As the temperature outside plummets and the weather becomes more severe, windows begin to play a more crucial role in protecting your house from the elements.
When it comes to temperature and climate control, Canadians spend roughly 90% of their annual energy costs on heating and only 10% on cooling their house.
Naturally, windows manufactured for our market reflect these needs and address more of the concerns associated with keeping the heat in the house, and bring down the costs associated with energy consumption.
Knowing how your windows will overcome the extreme cold is an important factor in deciding what type of windows to get, and subsequently how much you should be spending on them.
The modern window technology uses energy from the sun to heat your room all year round, even in harsher northern climates.
The ratings known as Solar Heat Gain Coefficient (SHGC) are a key factor, in combination with a window’s U-Value (thermal heat loss), when it comes to determining a window’s performance rating (ER).
SHGC is important to consider in conjunction with the location of the windows in the house. When a room is located on a south and/or west exposure, it experiences the most solar gain. Recent research demonstrates that windows with medium-high SHGC placed in these exposures actually cause more warmth heat discomfort. For these rooms, it is better to emphasize a low U-Value (High R-Value) rather than heat gain.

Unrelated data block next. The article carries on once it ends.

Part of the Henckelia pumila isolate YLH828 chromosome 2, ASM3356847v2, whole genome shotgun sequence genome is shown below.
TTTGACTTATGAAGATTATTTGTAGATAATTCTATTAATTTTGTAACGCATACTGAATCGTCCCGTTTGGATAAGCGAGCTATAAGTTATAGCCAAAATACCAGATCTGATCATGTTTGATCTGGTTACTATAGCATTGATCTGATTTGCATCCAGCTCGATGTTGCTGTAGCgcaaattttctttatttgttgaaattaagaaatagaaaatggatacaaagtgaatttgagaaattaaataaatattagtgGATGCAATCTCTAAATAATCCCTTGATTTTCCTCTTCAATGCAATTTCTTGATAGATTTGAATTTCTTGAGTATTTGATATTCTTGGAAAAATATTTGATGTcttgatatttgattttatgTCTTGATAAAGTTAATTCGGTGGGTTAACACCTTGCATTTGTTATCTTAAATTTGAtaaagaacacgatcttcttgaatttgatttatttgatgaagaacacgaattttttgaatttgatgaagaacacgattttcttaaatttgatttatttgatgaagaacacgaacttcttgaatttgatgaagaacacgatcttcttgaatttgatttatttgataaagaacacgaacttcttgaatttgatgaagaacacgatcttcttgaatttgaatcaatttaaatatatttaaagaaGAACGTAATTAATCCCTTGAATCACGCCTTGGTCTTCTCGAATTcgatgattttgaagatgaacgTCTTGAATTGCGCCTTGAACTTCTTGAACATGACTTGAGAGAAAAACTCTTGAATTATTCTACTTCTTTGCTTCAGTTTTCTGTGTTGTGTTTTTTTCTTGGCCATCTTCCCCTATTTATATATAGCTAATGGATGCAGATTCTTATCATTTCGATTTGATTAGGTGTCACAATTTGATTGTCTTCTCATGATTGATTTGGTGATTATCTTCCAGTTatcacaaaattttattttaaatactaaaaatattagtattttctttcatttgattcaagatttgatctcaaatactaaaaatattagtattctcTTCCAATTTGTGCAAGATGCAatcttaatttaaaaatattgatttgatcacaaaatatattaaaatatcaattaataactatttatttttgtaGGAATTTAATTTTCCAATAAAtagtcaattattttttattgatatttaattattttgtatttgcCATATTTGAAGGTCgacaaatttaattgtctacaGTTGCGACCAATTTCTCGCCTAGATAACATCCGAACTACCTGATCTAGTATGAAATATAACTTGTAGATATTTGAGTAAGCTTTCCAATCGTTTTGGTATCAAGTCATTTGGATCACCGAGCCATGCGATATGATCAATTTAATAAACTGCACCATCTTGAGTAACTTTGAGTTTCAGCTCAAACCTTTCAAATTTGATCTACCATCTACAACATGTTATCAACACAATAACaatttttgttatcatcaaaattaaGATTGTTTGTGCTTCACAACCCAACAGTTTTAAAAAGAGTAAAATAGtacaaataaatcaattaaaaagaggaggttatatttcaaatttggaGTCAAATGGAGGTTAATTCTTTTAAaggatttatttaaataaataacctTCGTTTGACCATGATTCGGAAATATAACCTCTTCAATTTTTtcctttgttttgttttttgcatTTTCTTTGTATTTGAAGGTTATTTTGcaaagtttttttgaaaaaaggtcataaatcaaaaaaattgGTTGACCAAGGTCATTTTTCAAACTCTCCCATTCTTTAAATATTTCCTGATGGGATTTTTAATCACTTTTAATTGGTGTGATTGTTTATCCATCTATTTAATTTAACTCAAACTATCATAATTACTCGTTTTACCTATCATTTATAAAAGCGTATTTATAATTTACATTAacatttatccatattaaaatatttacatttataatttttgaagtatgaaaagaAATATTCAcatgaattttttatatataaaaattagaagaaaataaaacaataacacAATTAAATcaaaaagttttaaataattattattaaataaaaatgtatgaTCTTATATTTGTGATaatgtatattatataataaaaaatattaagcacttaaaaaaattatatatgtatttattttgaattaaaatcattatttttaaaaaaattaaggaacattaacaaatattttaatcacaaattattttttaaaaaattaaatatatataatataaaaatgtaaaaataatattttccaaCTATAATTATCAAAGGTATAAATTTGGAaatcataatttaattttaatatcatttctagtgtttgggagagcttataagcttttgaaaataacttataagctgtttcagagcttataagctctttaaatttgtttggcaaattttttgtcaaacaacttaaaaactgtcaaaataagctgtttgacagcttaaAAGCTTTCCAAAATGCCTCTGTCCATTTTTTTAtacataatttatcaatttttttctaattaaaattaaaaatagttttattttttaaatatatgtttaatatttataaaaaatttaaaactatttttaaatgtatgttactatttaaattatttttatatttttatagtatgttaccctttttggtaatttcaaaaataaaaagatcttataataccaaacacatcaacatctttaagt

Customizing your window order to suit the needs of specific rooms will help you maintain the overall comfort of your home while reducing your heating bills.
Another side-effect of extreme weather is condensation. We have written about it in our previous posts, so it’s enough to say here that, yes, it does happen on new windows. No, that does not mean your windows are broken or faulty. In fact, there are cases when new windows initially have more condensation than the old ones that got taken out. How does this make sense? Because they offer a better barrier between two varying temperatures, higher differences in outside and surface temperature of the unit, are likely to cause more condensation. Clients will commonly notice condensation decrease as time goes by and the window “adjusts” to the house.
In areas of the house that naturally have more moisture in the air (bathroom, kitchen) it is not uncommon to see water freezing on windows. While this also sometimes happens on room windows, this may be a significant concern, as it sometimes can be an indicator of sealed unit failure.
Sealed-unit failure can occur as the frame contracts from the effects of cold temperature. This is an issue that is usually preventable if the installation is performed correctly and the frame is shimmed and foamed properly. This ensures the structural stress is spread evenly and the weight of the unit is distributed around the frame evenly.
If the unit is sealed correctly, condensation on the glazing should be even. If you notice condensation around the edges of the glazing, but not toward the middle, the unit may not be fully filled with gas.
As with most things involved in the replacement process, proper research and planning are crucial in making sure you get the right windows. Knowing how SHGC can influence the comfort in a room, proper installation, and the quality of the windows themselves, are all important factors in ensuring they are working for you during the colder months, while reducing the amount of money you spend on heating.
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